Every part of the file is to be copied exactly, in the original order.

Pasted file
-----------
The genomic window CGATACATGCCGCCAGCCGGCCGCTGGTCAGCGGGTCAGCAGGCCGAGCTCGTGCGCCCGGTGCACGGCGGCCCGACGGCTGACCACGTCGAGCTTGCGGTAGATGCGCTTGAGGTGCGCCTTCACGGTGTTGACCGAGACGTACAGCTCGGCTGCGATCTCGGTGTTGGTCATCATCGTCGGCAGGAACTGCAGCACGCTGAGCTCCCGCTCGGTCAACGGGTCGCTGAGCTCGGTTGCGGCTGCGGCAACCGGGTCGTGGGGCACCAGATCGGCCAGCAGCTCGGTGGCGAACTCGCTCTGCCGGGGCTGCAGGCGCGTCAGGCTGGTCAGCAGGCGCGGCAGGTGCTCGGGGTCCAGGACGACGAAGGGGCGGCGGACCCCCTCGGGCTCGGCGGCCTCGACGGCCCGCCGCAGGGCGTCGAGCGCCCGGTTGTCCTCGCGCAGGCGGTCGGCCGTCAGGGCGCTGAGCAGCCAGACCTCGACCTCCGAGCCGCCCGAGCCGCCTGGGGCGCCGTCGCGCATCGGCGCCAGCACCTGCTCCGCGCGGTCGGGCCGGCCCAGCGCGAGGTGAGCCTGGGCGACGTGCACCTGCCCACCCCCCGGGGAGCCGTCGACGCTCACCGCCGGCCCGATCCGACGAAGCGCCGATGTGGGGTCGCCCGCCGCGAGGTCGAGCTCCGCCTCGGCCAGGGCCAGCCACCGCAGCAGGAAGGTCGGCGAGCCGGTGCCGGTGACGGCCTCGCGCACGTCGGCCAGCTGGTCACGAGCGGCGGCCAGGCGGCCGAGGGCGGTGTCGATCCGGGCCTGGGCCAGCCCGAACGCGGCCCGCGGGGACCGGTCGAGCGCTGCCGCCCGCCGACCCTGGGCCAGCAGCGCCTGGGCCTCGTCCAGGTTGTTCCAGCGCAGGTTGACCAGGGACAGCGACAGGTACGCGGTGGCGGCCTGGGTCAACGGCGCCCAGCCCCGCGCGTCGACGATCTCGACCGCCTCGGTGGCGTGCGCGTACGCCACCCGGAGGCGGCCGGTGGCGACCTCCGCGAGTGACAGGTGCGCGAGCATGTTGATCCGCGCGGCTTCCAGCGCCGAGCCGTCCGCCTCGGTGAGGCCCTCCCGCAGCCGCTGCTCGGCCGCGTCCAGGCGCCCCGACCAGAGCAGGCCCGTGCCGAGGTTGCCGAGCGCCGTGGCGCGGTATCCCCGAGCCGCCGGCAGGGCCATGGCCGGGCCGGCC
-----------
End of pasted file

The genomic window CGATACATGCCGCCAGCCGGCCGCTGGTCAGCGGGTCAGCAGGCCGAGCTCGTGCGCCCGGTGCACGGCGGCCCGACGGCTGACCACGTCGAGCTTGCGGTAGATGCGCTTGAGGTGCGCCTTCACGGTGTTGACCGAGACGTACAGCTCGGCTGCGATCTCGGTGTTGGTCATCATCGTCGGCAGGAACTGCAGCACGCTGAGCTCCCGCTCGGTCAACGGGTCGCTGAGCTCGGTTGCGGCTGCGGCAACCGGGTCGTGGGGCACCAGATCGGCCAGCAGCTCGGTGGCGAACTCGCTCTGCCGGGGCTGCAGGCGCGTCAGGCTGGTCAGCAGGCGCGGCAGGTGCTCGGGGTCCAGGACGACGAAGGGGCGGCGGACCCCCTCGGGCTCGGCGGCCTCGACGGCCCGCCGCAGGGCGTCGAGCGCCCGGTTGTCCTCGCGCAGGCGGTCGGCCGTCAGGGCGCTGAGCAGCCAGACCTCGACCTCCGAGCCGCCCGAGCCGCCTGGGGCGCCGTCGCGCATCGGCGCCAGCACCTGCTCCGCGCGGTCGGGCCGGCCCAGCGCGAGGTGAGCCTGGGCGACGTGCACCTGCCCACCCCCCGGGGAGCCGTCGACGCTCACCGCCGGCCCGATCCGACGAAGCGCCGATGTGGGGTCGCCCGCCGCGAGGTCGAGCTCCGCCTCGGCCAGGGCCAGCCACCGCAGCAGGAAGGTCGGCGAGCCGGTGCCGGTGACGGCCTCGCGCACGTCGGCCAGCTGGTCACGAGCGGCGGCCAGGCGGCCGAGGGCGGTGTCGATCCGGGCCTGGGCCAGCCCGAACGCGGCCCGCGGGGACCGGTCGAGCGCTGCCGCCCGCCGACCCTGGGCCAGCAGCGCCTGGGCCTCGTCCAGGTTGTTCCAGCGCAGGTTGACCAGGGACAGCGACAGGTACGCGGTGGCGGCCTGGGTCAACGGCGCCCAGCCCCGCGCGTCGACGATCTCGACCGCCTCGGTGGCGTGCGCGTACGCCACCCGGAGGCGGCCGGTGGCGACCTCCGCGAGTGACAGGTGCGCGAGCATGTTGATCCGCGCGGCTTCCAGCGCCGAGCCGTCCGCCTCGGTGAGGCCCTCCCGCAGCCGCTGCTCGGCCGCGTCCAGGCGCCCCGACCAGAGCAGGCCCGTGCCGAGGTTGCCGAGCGCCGTGGCGCGGTATCCCCGAGCCGCCGGCAGGGCCATGGCCGGGCCGGCC